I am not a doctor, but I have Histamine intolerance

I heard the first time the expression histamine intolerance from a doctor. That day I was totally oblivious to how my life would have been improved by a diagnosis.

For 30 years I had lived with various types and degrees of symptoms getting used to be sick most of the time. I could not believe it when, after 5 days of diet, I started getting my life back. I cannot forget the first time I actually felt the air flowing through my nose. I had lived year after year with rhinitis without acknowledging it.

Rhinitis was only one of the histamine intolerance related symptoms I had lived so long with. I realize only now that getting used to symptoms made my daily life only partially enjoyable.

I spent the first 6 months after the diagnosis enjoying my new found blissful healthy state and searching and learn more about histamine. If you have histamine intolerance there are two things you have for sure already learnt: each person can react differently to any low histamine food; if you don’t put your creativity at work and play always safe your meals can be quite a boring routine. So this is how I decided to start testing all I had learned listening to my body.

Thanks to my experience with gluten, I reasoned that if an ingredient is in the safe list, but gives me a running nose, the problem must not be the ingredient, but an “additive” or a contamination. Most of the time, this assumption proved to be right. Let’s take here an example: cinnamon. I used to add cinnamon in my decaf latte when visiting a worldwide famous coffee place. Barely 5 minutes after the first sip, my rhinitis was back. I stopped adding the cinnamon and the rhinitis did not show again. Was cinnamon another ingredient to give up? Well, living without chocolate is alright, but a world without apple and cinnamon would have been depressing. Yes, I am guilty! I do love cinnamon. I know, I love as well tomatoes and strawberries, but come on!  Cinnamon is declared as a totally safe ingredient in the SIGHI list. I can understand that I have a low level of tolerance, nevertheless if cinnamon does not have histamine it should not give me a reaction. Since the reaction was minor, I tried various gluten free guaranteed cinnamon brands, but with no luck. Since one day, I realized that I had no symptom when using whole organic cinnamon in my ginger tea mix… at first I thought it was the antihistamine effect of ginger; then an acquaintance working in a spice production factory was the game changer. She explained how it is almost impossible that a fine ground ingredient does not get contaminated when processed. Full of hope, I remembered how my mother used to grind cinnamon at home with a small coffee grinder. So I bought one and ground my organic cinnamon. The first time I tried in my homemade cappuccino, I was ready for my nose to close and start running, but in fact it did not happen. Cinnamon is safe and I can have it 🙂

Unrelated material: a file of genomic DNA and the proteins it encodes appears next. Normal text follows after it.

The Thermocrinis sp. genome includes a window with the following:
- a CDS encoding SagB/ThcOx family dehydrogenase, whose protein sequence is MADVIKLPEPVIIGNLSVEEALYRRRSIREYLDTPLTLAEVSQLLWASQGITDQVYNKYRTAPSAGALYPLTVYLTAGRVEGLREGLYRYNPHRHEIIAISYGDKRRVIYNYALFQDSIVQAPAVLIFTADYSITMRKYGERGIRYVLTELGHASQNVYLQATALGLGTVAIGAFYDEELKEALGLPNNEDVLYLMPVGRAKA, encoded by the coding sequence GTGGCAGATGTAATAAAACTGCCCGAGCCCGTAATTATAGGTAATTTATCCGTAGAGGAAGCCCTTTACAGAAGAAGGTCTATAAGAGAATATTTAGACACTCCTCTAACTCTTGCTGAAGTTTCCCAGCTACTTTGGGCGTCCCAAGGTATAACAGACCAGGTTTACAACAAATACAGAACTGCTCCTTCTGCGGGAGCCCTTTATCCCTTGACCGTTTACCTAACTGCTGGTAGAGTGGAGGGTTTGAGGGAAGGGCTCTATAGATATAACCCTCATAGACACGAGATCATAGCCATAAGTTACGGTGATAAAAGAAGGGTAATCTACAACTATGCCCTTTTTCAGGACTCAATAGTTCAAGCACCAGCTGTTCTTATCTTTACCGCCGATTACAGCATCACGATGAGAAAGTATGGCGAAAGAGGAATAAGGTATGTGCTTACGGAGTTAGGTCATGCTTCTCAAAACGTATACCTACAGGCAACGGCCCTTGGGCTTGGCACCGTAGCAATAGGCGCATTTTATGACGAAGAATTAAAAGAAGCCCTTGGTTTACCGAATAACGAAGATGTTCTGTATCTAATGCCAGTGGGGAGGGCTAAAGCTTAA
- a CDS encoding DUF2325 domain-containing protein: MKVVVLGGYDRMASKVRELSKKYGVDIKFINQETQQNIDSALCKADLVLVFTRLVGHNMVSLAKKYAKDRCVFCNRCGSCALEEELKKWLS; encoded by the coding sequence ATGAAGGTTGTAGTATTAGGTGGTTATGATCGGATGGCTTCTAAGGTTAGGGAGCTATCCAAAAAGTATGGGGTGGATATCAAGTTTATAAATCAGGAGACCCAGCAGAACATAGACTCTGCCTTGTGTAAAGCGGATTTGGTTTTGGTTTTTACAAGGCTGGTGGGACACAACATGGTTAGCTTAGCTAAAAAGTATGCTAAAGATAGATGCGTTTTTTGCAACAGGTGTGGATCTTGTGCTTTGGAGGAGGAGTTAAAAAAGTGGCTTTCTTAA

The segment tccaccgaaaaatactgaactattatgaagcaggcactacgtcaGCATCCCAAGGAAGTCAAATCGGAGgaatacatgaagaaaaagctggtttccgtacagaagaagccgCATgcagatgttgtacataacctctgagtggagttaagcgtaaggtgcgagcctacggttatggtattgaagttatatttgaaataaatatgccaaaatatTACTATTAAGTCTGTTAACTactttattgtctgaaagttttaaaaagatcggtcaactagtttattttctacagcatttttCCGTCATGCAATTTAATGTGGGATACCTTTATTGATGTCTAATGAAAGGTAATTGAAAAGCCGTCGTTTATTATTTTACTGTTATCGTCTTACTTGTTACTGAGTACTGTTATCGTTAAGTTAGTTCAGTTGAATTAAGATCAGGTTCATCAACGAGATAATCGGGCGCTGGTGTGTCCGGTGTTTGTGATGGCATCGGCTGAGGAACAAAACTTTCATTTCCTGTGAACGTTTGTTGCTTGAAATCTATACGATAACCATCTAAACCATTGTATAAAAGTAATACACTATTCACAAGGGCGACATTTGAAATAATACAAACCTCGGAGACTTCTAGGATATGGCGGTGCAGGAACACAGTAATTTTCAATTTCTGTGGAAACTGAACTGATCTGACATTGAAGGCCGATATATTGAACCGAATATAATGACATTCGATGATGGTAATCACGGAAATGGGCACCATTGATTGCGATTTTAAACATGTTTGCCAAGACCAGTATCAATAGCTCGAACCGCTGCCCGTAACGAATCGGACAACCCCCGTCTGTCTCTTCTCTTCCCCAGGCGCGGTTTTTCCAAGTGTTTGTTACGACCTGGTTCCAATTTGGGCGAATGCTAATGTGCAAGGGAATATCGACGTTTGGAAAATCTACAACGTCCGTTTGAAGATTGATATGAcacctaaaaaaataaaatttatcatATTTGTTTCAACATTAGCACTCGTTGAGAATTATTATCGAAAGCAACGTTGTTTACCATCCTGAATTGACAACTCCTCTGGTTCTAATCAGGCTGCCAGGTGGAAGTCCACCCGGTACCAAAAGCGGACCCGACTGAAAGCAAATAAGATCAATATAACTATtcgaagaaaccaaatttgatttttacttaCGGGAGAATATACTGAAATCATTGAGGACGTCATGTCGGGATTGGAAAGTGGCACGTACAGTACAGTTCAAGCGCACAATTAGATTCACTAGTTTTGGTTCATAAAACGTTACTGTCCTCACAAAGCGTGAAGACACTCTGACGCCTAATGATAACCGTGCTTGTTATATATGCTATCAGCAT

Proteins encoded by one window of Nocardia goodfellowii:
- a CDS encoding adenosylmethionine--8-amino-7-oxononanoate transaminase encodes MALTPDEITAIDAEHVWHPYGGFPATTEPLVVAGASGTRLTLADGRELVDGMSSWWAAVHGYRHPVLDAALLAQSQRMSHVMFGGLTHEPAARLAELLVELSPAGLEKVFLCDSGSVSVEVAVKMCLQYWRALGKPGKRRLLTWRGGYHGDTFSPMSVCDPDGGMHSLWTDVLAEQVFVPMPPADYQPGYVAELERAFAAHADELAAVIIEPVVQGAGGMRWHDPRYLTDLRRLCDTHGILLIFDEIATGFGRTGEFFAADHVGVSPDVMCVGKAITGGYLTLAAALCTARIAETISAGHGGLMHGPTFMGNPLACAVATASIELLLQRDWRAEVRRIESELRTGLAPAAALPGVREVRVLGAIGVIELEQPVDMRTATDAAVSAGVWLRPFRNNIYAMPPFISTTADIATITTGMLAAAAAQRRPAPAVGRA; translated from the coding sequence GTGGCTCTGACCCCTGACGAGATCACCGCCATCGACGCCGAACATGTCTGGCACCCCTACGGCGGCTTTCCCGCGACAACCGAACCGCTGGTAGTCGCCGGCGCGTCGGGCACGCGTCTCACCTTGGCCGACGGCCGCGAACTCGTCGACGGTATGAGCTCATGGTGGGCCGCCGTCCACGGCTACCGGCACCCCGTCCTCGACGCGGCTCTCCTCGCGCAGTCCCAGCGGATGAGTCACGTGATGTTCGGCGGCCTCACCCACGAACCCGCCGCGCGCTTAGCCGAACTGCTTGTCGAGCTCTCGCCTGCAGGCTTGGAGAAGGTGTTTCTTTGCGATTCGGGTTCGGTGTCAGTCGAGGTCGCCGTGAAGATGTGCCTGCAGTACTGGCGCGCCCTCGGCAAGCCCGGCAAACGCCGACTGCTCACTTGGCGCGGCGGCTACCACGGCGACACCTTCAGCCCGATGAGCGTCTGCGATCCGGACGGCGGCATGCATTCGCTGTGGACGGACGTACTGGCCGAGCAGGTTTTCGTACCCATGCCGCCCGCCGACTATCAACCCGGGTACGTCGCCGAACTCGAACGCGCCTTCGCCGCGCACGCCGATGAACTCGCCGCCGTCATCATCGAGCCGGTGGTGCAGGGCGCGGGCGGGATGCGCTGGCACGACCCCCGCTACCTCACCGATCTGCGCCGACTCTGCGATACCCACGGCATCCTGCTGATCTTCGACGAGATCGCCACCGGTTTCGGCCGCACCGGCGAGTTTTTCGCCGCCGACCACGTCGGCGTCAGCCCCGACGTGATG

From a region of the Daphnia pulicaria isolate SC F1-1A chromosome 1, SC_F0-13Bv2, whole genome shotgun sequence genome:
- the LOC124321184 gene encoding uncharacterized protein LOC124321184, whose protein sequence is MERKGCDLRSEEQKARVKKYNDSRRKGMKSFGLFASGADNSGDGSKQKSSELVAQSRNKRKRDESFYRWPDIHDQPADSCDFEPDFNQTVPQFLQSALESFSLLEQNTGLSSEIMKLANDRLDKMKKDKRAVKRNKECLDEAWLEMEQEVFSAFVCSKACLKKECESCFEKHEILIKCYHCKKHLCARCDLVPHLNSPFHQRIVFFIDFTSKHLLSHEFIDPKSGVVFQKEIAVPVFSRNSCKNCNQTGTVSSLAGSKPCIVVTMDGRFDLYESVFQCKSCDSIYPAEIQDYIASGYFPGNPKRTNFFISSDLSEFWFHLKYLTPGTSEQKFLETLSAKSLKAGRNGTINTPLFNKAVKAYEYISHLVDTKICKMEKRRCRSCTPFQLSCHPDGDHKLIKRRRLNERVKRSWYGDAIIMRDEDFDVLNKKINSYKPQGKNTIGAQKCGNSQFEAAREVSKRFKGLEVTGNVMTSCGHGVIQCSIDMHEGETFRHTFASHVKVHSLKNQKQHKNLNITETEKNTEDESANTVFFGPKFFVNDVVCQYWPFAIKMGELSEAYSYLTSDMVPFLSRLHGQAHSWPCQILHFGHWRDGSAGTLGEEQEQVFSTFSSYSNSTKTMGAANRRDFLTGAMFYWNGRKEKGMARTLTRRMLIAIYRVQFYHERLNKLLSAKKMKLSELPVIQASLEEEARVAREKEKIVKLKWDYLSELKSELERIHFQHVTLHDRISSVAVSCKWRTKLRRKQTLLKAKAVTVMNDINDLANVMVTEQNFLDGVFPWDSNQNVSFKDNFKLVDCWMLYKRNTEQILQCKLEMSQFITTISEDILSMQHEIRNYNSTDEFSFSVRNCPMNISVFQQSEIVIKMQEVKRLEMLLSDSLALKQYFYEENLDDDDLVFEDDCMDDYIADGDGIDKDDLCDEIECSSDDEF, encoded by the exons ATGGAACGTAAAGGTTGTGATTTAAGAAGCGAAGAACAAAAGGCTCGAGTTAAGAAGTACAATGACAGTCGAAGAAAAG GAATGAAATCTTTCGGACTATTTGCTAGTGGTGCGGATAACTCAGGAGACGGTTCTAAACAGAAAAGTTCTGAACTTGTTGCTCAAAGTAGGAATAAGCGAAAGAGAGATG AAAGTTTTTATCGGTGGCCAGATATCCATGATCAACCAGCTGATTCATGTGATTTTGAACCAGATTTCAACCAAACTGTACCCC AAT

So my suggestion is: listen to your own body, but question the ingredient if you must to.

If you really love an ingredient and it is not supposed to give you reactions, but it is, try to find an explanation and test other sources or brands. If you see that I use it, don’t be worried and write me. Maybe I was lucky and I found the right source or an explanation to the “unexpected” reaction.

I am not a doctor, but I have histamine intolerance. I would never suggest anything that makes me sick and, unfortunately for me, my histamine threshold has proved to be quite low.

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